Mosquitoes and alligators ruled. Air conditioning was science fiction. Cars were scarce, and paved roads were the perks of city living.

One hundred years ago, a rivalry began that would shape the state, one that would drive tourism and traffic along the southwest coast of Florida where seaside towns like Naples and Venice grew and prospered, and away from the interior, where towns like Sparkman and Bermont withered and died.

The Tamiami Trail versus the Cross State Highway.

The battle is little-remembered but changed Florida forever.

“The ultimate selection of the Tamiami Trail route over the Cross State Highway would determine Southwest Florida’s economic, political and social landscape, not just its topography,” wrote Theresa Hamilton Proverbs, an architect and professor at the Florida SouthWestern State College in Fort Myers in an academic paper titled “We Built That: The Lost Fight for Florida’s Cross State Highway.”

“To think of what would have been is speculation,” she said in an interview this week. “It would be great to try to create a future. I think it would have made a difference to the small towns (along the central spine of the state) that would have had access to a major highway. There would be more population and business and industry would be attracted there. There would have been an alternate ending had the Cross State Highway gone through.”

Hamilton Proverbs should know. She lives in LaBelle, in Hendry County, which would have been along the Cross State Highway had it materialized. LaBelle now has a population of about 4,500, but a number of towns at the time along the proposed Cross State Highway “no longer exist,” she said.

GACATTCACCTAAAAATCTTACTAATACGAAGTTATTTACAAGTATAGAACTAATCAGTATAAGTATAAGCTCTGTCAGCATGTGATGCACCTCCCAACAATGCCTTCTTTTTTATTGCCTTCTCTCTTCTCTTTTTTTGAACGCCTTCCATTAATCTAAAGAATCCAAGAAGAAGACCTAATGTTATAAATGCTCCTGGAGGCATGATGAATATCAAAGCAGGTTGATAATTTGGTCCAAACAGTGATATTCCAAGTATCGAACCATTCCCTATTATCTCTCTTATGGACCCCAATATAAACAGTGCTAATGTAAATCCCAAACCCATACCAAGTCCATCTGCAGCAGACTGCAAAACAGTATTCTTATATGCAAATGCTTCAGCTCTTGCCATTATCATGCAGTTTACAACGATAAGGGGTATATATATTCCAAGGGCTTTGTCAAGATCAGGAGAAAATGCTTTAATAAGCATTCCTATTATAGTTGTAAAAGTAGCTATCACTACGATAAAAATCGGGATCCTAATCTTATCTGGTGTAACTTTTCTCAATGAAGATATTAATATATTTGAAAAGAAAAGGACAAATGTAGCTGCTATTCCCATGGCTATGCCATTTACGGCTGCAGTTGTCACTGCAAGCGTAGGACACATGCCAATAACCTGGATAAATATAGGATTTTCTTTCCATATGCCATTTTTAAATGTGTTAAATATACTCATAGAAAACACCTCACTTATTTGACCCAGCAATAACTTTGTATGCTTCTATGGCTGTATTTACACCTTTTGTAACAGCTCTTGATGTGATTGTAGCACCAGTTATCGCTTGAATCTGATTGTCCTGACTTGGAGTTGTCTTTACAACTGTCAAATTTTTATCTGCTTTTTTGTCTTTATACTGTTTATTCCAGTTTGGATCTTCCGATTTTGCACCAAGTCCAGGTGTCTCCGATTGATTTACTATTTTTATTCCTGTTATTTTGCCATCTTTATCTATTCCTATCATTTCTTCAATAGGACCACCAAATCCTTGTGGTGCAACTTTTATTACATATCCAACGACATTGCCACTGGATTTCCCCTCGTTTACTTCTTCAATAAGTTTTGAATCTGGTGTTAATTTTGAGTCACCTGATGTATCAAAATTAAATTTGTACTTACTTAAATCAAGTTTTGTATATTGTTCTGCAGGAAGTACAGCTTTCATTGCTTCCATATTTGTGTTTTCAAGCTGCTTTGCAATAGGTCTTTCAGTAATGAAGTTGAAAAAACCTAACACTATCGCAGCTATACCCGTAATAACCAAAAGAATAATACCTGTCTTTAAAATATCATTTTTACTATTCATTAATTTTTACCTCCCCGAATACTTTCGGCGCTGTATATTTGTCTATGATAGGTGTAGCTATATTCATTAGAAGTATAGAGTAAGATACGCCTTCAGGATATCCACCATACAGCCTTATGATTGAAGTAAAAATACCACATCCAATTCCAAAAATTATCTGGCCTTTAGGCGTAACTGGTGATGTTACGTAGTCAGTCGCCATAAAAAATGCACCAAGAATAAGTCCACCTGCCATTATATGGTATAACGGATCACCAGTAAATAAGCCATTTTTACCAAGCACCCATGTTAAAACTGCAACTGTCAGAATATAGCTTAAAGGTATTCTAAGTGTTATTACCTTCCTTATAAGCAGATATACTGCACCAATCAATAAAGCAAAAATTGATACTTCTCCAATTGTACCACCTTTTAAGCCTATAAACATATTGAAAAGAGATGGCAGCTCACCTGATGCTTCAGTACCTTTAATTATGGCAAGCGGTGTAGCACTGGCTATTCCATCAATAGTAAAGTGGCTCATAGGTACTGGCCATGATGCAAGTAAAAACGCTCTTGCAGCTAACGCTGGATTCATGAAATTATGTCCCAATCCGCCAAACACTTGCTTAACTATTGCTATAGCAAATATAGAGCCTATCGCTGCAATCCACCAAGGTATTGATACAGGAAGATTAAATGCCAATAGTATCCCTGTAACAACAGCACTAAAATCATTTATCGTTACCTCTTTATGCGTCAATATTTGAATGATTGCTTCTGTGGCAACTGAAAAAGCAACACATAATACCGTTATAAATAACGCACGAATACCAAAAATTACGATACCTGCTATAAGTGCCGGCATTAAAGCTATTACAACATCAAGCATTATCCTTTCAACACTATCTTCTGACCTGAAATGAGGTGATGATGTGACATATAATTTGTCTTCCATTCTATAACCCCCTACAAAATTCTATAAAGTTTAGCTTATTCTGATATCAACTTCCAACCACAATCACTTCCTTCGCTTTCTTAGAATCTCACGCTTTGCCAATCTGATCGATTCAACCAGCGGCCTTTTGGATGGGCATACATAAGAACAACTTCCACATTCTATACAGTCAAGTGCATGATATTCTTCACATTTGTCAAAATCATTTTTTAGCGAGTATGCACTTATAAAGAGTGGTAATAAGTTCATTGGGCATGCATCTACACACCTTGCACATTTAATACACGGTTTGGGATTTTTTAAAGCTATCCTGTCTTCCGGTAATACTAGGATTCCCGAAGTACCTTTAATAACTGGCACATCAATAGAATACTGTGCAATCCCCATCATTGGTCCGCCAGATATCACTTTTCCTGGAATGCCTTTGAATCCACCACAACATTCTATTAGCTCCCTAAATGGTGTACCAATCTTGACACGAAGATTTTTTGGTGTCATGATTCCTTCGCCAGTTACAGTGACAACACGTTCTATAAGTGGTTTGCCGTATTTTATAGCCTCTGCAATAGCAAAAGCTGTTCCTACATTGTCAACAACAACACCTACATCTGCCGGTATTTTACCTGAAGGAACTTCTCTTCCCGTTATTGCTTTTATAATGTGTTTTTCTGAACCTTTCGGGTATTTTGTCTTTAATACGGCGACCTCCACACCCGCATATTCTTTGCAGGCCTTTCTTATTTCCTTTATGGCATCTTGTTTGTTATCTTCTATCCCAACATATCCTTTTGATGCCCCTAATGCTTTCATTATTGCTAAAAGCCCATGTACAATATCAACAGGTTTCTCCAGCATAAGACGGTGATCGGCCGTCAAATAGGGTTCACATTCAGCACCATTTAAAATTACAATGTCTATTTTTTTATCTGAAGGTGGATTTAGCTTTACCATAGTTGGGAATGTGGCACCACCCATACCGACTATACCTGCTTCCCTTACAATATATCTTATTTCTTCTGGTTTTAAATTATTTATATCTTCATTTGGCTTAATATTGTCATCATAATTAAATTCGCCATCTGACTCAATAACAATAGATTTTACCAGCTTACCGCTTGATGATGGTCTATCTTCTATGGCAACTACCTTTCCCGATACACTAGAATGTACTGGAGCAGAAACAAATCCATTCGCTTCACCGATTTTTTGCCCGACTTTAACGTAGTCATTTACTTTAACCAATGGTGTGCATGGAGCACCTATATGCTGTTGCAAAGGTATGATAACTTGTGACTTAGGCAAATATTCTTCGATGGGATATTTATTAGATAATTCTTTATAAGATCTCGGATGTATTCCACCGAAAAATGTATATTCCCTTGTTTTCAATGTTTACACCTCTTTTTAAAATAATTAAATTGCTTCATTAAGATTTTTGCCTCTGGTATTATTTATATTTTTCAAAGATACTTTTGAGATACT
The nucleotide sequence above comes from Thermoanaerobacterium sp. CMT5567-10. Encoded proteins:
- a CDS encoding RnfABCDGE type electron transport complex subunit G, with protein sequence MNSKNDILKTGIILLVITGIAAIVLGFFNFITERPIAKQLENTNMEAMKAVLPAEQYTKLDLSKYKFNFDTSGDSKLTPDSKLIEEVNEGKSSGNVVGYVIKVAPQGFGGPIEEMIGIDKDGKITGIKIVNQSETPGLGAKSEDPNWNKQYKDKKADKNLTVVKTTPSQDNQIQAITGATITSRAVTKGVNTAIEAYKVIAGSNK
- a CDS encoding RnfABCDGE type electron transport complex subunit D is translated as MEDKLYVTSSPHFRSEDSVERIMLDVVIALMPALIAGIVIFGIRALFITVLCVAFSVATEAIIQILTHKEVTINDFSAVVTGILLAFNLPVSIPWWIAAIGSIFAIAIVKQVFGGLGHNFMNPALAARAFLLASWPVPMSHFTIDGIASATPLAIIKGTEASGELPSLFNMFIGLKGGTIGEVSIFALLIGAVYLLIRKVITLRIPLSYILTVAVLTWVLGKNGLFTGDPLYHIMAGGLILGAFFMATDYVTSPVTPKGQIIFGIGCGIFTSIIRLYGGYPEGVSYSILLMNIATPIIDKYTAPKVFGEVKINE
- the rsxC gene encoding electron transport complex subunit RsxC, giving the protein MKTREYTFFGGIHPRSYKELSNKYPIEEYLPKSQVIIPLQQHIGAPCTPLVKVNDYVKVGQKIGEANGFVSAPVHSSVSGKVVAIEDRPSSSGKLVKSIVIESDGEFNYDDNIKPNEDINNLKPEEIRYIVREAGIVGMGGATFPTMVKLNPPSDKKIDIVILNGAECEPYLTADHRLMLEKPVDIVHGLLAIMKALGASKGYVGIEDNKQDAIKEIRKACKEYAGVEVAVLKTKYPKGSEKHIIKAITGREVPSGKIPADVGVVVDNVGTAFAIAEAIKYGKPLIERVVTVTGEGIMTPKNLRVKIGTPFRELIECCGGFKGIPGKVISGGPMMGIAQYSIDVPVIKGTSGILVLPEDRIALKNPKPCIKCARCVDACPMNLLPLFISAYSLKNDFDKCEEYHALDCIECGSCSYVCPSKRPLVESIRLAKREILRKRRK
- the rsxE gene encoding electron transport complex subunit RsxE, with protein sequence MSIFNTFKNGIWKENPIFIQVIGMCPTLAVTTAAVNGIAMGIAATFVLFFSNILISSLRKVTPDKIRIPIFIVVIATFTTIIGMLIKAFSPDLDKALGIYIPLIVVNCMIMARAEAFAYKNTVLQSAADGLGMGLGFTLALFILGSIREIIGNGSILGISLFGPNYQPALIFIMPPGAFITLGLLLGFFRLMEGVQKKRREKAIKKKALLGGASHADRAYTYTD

One hundred years ago, there wasn’t a single direct east-west paved road in the state, she said, only patchworks of dirt roads that connected the beaches along the Atlantic to main streets in interior towns to the beaches on the Gulf of Mexico.

So in 1915, a group of Fort Myers area businessmen began working on a project to connect Tampa to Miami.

There were two possible routes; one from Tampa to Arcadia, which was a hub of the state at the time, then southeast directly to Miami. The other route meandered along the the scenic Gulf Coast to Naples, where it hooked to the east, cutting through the Everglades to the East Coast.

“The rivalry was where the highway was going to go,” Hamilton Proverbs said. “This was 1915. There were few paved roads anywhere.”

In many ways the direct route made more sense, cutting across the state through Arcadia, LaBelle and Immokalee, skirting the northern part of the Everglades, to Miami. But that route didn’t have the backing or the savvy of the moneyed businessmen around Fort Myers, eager to bring tourists and their money to the sparkling shores of Southwest Florida.

At that time, fewer than a million cars were toting people around the nation, but the driving future was clear and a lot hung in the balance.